difficult to have a gap between the outside of the bucket and the inside
of the bin that is less than the diameter of the inlet hose. Hence if it
gets all the way down the hose it is less likely to get stuck then (more
likely to get stuck in the hose)
Part of the attraction of the cyclone anyway is not having to worry
about filters/bags etc any more.
Well the unit I built will certainly handle that requirement. I use my
one for all dust collecting and general cleaning up in the workshop.
It's fine for hand tools etc and things like the table saw. I expect
something with a bigger diameter input might be good if I got something
like a thicknesser or a bench planer though.
Aha - perhaps you need to have a bash at one of the other projects that
pre-dated the need for the cyclone...
(think this link is still in another thread some place - so you may have
seen it already)
(I had the similar problem to you - either work outside, or work inside
and incur the wrath of SWMBO. Neither were ideal for any job that you
needed to stop and start over a few days)
Must admit I found having the fixed plumbing from vacuum to cyclone was
a bit limiting as the collection hose was not always long enough to get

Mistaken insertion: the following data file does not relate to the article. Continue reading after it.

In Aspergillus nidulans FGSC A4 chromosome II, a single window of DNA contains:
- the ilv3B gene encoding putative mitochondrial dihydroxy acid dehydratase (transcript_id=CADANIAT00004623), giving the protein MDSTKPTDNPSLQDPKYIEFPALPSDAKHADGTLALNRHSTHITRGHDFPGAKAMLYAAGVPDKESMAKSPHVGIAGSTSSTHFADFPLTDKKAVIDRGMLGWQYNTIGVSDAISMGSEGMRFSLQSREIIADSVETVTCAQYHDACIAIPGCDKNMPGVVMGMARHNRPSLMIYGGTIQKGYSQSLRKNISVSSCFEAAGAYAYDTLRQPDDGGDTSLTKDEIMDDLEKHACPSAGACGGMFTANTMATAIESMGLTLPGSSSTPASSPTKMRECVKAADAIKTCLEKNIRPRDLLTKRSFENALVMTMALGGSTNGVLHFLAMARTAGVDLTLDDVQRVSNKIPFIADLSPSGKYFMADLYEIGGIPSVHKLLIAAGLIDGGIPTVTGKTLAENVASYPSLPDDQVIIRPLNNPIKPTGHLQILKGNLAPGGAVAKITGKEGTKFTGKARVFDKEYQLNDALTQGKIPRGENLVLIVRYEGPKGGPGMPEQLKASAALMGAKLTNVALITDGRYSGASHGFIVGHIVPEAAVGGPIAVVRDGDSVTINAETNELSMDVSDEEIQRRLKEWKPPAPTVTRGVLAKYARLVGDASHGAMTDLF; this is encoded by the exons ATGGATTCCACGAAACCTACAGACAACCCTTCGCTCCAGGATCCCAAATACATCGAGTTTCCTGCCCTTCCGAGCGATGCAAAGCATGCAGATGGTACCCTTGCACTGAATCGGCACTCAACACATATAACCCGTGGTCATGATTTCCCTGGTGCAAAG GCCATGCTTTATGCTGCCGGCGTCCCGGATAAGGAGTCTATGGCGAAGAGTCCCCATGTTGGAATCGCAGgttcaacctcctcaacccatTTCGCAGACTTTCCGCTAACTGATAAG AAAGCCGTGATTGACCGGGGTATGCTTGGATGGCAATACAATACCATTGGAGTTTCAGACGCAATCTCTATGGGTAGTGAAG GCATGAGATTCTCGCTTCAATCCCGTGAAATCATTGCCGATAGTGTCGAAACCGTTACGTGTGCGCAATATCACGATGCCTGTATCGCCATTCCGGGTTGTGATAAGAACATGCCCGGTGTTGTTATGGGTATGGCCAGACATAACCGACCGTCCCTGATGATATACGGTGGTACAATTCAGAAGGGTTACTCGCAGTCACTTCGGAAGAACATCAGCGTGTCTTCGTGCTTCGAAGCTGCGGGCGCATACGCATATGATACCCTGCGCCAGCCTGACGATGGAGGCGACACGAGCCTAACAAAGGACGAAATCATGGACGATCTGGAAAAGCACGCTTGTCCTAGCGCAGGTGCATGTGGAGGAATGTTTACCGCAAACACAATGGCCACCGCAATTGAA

to every place I wanted it. So I scrounged an old set of vacuum tools
from my mum's under stairs cupboard! That works quite well as I now can
move the cyclone itself a couple of meters when I need to.
Well I would not claim to be any sort of expert myself on cyclone design
- but fortunately they don't seem that sensitive to design in this
I bought a lidl one for 9.99 it is very useful for odd small jobs. However
I would not recommend it for diy stuff. It has not got the capacity and
fills up too fast. However for ten pounds with a two year guarantee it is
great. I had a dustbuster before and that had similar problems. I would
recommend a small hoover dedicated for diy. You can always modify the hose
end for a special application or even take the nozzle off which is usually
the most practical for the job you mention.